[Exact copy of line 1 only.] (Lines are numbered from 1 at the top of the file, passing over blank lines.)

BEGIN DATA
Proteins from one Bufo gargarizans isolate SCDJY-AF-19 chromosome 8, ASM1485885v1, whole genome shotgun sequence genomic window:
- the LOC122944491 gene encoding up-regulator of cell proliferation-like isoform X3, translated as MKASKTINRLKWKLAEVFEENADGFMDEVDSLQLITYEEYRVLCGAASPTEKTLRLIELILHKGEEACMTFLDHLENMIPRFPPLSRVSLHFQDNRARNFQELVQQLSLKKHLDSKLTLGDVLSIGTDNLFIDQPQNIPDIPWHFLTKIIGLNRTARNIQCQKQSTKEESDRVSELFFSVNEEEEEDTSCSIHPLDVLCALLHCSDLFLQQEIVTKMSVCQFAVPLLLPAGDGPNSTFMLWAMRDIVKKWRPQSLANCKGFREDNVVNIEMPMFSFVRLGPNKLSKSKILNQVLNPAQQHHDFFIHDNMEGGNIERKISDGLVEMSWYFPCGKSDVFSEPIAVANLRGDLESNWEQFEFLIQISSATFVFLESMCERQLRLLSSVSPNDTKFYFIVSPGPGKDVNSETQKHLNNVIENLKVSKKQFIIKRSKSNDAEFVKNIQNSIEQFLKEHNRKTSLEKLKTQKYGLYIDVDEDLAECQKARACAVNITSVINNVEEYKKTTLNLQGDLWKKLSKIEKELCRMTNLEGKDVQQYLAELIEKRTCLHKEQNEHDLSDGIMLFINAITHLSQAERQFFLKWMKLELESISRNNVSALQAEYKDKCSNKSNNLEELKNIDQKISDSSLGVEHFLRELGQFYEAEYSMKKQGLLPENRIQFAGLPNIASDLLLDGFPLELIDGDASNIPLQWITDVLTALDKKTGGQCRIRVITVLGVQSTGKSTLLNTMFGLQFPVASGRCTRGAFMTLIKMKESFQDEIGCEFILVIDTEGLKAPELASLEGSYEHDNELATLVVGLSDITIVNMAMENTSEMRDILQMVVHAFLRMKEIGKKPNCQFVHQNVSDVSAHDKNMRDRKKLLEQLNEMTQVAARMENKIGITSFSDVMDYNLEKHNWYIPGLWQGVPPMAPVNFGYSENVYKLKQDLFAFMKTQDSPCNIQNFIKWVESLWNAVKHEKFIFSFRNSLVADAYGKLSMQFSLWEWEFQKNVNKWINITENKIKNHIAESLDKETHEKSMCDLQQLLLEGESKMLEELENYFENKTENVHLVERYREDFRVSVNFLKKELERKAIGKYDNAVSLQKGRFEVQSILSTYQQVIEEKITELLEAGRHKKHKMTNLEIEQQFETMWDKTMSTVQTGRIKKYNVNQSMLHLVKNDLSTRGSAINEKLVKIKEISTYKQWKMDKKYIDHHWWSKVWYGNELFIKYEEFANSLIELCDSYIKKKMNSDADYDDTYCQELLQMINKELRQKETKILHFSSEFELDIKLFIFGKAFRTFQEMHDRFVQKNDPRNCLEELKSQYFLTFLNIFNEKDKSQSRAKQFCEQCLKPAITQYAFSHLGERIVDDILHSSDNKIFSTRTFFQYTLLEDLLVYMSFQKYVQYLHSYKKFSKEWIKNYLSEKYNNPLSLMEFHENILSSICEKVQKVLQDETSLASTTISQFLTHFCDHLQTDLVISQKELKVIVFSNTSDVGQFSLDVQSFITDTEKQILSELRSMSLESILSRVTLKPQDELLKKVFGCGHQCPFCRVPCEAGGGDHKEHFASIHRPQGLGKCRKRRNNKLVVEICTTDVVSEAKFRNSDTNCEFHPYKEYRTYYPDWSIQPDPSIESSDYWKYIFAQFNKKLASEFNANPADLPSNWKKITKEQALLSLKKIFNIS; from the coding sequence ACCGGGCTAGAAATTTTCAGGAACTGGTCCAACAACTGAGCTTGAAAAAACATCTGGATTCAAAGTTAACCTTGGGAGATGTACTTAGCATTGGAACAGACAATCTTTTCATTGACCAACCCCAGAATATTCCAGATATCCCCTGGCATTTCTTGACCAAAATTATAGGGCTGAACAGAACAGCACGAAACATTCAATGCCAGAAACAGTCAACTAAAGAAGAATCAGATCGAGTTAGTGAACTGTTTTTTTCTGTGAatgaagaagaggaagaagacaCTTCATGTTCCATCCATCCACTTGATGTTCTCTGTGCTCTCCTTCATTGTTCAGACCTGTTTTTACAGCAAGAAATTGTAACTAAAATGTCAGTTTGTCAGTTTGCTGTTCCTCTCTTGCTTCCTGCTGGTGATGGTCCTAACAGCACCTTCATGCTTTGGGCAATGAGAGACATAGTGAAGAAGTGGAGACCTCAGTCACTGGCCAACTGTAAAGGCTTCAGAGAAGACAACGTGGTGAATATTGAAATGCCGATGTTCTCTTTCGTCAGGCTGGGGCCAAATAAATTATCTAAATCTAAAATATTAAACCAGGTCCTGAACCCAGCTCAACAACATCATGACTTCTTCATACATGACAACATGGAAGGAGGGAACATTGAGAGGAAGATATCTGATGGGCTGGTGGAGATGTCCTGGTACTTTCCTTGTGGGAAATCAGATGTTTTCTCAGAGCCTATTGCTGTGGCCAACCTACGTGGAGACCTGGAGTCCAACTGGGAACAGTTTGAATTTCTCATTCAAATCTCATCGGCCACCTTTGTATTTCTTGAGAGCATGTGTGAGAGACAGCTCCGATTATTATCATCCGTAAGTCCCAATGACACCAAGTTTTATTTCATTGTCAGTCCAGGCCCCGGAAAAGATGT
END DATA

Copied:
Proteins from one Bufo gargarizans isolate SCDJY-AF-19 chromosome 8, ASM1485885v1, whole genome shotgun sequence genomic window: